In the present contribution the ion conducting glass of the system 0,3CuI – 0,4375Cu2O – 0,0875P2O5 – 0,1750MoO3 was chased for the experimental investigation, its electrical and acoustical properties were studied and some relations between electrical conductivity and acoustical attenuation is discussed.


Experimental and results


                The preparation procedure of glasses in the system CuI – Cu2O – P2O5 – MoO3 has been already described [5]. The glasses investigated here were prepared in a similar manner to the previously described method. The glass melt was rapidly quenched by its pressing between two brass plates to a final thickness of » 1,5 mm. The resulting disc was kept between the plates until the temperature decreased to room temperature. The chemical compositions of glasses are given in previous part.

                The samples for both the electrical conductivity and acoustical attenuation measurements were cylindrical in shape (area » 1 cm2, thickness » 1,5 mm). Gold electrodes were sputtered onto the sample surfaces. The frequency and temperature dependencies of electrical conductivity were measured in the frequency range from 50 Hz to 1 MHz using FLUKE PM 6306 impedance bridge from  temperature up to ~ 100°C. The measured complex impedance allowed us to obtain the bulk d.c. and a.c. conductivity of glass samples by means of the usual impedance analysis. All of the temperature dependencies of glass conductivity fitted the equation

s = s0 exp (-Ea/kT) ,                       (1)

where Ea is the activation energy, k is the Boltzman constant and T is the thermodynamic temperature. The pre-exponential term s0, however, can be the function of temperature T.


FIGURE 1. Arrhenius plot of d.c. conductivity


                The d.c. electrical conductivity against the temperature is plotted in Fig. 1. The Arrhenius plots enables both the Ea and pre-exponential factor calculation. The temperature dependence of conductivity (Fig.1) indicates two conductivity mechanisms with activation energy 0,18 eV or/and 0,24 eV, respectively. The frequency dependence of a.c. conductivity confirmed the supposition about not very significant influence of hopping processes up to 1 MHz [6]. The temperature dependence of a.c. conductivity is showed in Fig. 2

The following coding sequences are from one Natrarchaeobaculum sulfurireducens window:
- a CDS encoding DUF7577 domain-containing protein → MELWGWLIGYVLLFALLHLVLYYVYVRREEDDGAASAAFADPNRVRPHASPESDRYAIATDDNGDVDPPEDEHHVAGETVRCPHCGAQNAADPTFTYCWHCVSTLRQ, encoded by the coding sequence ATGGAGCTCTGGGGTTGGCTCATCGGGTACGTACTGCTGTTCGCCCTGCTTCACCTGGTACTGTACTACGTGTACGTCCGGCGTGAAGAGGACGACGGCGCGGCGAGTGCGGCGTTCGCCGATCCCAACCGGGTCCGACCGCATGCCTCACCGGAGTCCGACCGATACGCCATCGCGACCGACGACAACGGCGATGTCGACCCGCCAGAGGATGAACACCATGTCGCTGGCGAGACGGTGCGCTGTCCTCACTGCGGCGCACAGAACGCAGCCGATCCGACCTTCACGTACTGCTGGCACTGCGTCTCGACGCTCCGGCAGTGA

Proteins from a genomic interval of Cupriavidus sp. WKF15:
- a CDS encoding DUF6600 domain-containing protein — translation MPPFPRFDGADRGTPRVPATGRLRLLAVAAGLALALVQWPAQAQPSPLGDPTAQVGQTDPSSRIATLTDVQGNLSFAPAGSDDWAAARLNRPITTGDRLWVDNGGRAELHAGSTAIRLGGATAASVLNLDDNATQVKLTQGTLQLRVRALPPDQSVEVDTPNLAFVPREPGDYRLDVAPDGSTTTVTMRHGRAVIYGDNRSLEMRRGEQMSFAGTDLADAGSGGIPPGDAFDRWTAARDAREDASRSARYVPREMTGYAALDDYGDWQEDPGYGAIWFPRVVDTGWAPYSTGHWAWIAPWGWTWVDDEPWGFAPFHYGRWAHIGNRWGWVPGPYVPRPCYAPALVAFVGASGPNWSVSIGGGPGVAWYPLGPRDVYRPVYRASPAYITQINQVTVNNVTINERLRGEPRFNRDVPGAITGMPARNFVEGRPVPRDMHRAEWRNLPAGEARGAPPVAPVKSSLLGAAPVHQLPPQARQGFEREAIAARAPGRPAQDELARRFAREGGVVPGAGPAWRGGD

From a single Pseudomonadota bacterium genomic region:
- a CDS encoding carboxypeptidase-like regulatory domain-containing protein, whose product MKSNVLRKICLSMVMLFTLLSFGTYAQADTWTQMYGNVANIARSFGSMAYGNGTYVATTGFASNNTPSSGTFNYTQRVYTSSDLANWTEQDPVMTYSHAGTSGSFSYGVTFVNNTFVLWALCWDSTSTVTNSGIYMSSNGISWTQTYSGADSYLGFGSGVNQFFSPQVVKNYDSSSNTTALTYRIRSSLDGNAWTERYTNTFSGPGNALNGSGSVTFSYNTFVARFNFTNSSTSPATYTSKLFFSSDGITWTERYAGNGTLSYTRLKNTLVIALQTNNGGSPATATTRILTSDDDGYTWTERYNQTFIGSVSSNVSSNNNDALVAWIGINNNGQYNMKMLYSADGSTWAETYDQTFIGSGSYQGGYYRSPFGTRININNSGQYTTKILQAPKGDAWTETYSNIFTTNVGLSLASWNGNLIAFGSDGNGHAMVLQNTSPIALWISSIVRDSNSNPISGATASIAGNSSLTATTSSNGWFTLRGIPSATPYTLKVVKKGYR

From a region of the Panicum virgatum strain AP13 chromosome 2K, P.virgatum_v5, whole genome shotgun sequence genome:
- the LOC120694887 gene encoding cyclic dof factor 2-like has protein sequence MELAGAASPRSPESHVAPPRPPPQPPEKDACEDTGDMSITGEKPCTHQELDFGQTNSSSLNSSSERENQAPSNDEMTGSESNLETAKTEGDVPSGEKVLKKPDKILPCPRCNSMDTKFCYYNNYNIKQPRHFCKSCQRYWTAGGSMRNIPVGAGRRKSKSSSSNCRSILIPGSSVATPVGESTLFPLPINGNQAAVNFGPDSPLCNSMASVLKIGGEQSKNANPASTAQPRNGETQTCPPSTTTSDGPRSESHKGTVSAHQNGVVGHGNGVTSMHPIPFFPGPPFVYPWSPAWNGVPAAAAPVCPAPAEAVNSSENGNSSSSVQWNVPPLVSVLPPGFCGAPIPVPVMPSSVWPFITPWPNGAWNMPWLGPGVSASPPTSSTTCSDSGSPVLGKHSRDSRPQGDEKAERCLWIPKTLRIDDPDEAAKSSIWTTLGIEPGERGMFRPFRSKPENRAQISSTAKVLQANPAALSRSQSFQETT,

FIGURE 2. Temperature dependence of a.c. conductivity


                The acoustical attenuation was measured using MATEC attenuation comparator for longitudinal acoustic wave of frequency 13 MHz generated by quartz transducer. The quartz buffer was used to separate the signal from quite short sample.

                The first experimental investigation of electrical and acoustical properties of ion conductive glasses in system CuI – Cu2O – (P2O5 – MoO3) indicate the important fact that the same mechanism can probably influence the electrical and acoustical losses in the ion conducting glasses and showed the coherence of chemical composition and electrical conductivity and indicated also more than one possible conductivity mechanism. However, the further investigations in wider temperature and frequency ranges of samples with different compositions and combined with some different measurements should he done for better understanding of ion conductivity mechanism.


FIGURE 3. Temperature dependence of acoustic wave attenuation




                This work partly financially supported by Grant No 1/8308/01 of the Ministry of Education of the Slovak Republic.